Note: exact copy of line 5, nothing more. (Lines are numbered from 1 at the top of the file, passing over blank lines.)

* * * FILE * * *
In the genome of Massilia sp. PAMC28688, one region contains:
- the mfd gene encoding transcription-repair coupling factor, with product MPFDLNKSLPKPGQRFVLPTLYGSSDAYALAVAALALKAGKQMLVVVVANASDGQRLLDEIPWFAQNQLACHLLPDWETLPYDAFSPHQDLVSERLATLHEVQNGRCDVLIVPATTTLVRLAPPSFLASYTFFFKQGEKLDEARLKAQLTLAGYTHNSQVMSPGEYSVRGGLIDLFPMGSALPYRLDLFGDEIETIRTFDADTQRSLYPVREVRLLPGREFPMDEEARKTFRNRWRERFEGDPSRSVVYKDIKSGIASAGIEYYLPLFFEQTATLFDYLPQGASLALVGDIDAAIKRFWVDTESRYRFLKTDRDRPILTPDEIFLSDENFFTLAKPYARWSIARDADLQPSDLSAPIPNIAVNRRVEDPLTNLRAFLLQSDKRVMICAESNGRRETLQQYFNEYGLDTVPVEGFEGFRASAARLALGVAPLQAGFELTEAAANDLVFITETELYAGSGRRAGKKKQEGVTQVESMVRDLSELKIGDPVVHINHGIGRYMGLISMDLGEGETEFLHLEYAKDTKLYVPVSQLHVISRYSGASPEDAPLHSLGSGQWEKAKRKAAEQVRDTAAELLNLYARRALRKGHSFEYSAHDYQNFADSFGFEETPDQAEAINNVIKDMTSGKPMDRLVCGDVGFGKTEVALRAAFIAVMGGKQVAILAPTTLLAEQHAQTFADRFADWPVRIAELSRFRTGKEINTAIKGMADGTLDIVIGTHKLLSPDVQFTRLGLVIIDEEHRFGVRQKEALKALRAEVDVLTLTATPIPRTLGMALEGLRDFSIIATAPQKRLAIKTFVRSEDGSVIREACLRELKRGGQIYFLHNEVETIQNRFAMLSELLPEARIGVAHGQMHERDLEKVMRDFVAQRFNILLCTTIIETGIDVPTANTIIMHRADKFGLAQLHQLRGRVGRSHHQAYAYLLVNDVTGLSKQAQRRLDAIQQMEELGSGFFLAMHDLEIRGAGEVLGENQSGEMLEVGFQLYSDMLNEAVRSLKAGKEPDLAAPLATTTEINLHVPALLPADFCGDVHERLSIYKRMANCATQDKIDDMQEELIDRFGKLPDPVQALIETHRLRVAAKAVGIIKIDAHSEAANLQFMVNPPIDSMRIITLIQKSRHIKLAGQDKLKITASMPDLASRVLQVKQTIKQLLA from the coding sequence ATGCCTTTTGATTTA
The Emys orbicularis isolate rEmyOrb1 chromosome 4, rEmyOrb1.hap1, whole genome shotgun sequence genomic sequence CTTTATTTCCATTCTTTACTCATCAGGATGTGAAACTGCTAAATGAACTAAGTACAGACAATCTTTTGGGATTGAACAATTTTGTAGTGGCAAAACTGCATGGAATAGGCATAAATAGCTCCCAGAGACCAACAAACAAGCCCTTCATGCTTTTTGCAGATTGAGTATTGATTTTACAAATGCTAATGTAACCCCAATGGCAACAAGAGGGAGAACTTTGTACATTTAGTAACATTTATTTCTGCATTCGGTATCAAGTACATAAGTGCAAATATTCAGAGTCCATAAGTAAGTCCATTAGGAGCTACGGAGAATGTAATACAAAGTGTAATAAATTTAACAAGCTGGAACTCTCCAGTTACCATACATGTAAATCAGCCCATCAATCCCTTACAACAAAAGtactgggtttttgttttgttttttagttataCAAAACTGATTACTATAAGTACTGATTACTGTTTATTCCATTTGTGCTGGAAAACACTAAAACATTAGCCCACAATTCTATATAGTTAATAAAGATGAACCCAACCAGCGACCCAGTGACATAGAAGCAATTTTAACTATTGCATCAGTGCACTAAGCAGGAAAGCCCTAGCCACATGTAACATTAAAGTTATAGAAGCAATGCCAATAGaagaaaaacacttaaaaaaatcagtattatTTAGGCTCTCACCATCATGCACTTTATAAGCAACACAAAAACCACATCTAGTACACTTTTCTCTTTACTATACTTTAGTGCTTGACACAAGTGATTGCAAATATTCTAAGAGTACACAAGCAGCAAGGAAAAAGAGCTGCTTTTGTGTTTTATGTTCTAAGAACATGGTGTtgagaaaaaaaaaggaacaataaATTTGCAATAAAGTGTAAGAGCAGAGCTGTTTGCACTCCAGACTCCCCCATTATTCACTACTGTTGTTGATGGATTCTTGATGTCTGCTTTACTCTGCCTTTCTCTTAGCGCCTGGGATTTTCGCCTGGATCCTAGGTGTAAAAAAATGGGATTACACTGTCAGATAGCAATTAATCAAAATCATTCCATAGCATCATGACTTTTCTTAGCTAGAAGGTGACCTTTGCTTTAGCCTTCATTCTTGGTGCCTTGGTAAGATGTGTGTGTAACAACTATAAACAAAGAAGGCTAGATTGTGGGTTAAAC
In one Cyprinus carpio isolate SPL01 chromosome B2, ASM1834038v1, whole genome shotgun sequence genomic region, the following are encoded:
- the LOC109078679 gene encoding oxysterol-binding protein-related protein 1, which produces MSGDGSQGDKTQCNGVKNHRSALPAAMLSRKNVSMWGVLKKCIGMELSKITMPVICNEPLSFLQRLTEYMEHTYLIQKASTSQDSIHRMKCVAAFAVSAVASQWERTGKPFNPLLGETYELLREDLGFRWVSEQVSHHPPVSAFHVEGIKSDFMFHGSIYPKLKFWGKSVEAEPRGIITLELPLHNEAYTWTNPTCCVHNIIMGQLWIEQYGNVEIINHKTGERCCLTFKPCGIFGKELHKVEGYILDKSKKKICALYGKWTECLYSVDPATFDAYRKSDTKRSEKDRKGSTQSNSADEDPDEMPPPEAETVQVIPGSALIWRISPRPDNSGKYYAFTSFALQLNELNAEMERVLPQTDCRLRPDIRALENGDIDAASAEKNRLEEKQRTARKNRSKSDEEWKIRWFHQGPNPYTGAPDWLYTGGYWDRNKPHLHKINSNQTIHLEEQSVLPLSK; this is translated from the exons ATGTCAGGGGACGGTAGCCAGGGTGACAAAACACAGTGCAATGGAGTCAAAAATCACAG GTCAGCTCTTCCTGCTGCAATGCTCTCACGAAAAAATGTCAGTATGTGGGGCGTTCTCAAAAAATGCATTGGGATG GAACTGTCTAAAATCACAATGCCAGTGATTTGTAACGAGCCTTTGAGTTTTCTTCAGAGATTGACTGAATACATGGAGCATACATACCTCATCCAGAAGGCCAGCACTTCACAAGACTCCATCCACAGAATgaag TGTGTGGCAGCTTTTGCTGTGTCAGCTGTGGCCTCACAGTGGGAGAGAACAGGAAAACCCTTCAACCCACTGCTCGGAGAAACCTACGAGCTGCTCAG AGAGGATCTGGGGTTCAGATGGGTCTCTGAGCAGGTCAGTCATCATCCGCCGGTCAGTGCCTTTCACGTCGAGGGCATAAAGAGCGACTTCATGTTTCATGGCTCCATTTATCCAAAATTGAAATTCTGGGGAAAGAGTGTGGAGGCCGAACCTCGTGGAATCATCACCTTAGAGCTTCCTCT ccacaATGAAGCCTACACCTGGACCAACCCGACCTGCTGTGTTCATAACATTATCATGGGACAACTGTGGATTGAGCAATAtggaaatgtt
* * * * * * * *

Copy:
- the LOC109078679 gene encoding oxysterol-binding protein-related protein 1, which produces MSGDGSQGDKTQCNGVKNHRSALPAAMLSRKNVSMWGVLKKCIGMELSKITMPVICNEPLSFLQRLTEYMEHTYLIQKASTSQDSIHRMKCVAAFAVSAVASQWERTGKPFNPLLGETYELLREDLGFRWVSEQVSHHPPVSAFHVEGIKSDFMFHGSIYPKLKFWGKSVEAEPRGIITLELPLHNEAYTWTNPTCCVHNIIMGQLWIEQYGNVEIINHKTGERCCLTFKPCGIFGKELHKVEGYILDKSKKKICALYGKWTECLYSVDPATFDAYRKSDTKRSEKDRKGSTQSNSADEDPDEMPPPEAETVQVIPGSALIWRISPRPDNSGKYYAFTSFALQLNELNAEMERVLPQTDCRLRPDIRALENGDIDAASAEKNRLEEKQRTARKNRSKSDEEWKIRWFHQGPNPYTGAPDWLYTGGYWDRNKPHLHKINSNQTIHLEEQSVLPLSK; this is translated from the exons ATGTCAGGGGACGGTAGCCAGGGTGACAAAACACAGTGCAATGGAGTCAAAAATCACAG GTCAGCTCTTCCTGCTGCAATGCTCTCACGAAAAAATGTCAGTATGTGGGGCGTTCTCAAAAAATGCATTGGGATG GAACTGTCTAAAATCACAATGCCAGTGATTTGTAACGAGCCTTTGAGTTTTCTTCAGAGATTGACTGAATACATGGAGCATACATACCTCATCCAGAAGGCCAGCACTTCACAAGACTCCATCCACAGAATgaag TGTGTGGCAGCTTTTGCTGTGTCAGCTGTGGCCTCACAGTGGGAGAGAACAGGAAAACCCTTCAACCCACTGCTCGGAGAAACCTACGAGCTGCTCAG AGAGGATCTGGGGTTCAGATGGGTCTCTGAGCAGGTCAGTCATCATCCGCCGGTCAGTGCCTTTCACGTCGAGGGCATAAAGAGCGACTTCATGTTTCATGGCTCCATTTATCCAAAATTGAAATTCTGGGGAAAGAGTGTGGAGGCCGAACCTCGTGGAATCATCACCTTAGAGCTTCCTCT ccacaATGAAGCCTACACCTGGACCAACCCGACCTGCTGTGTTCATAACATTATCATGGGACAACTGTGGATTGAGCAATAtggaaatgtt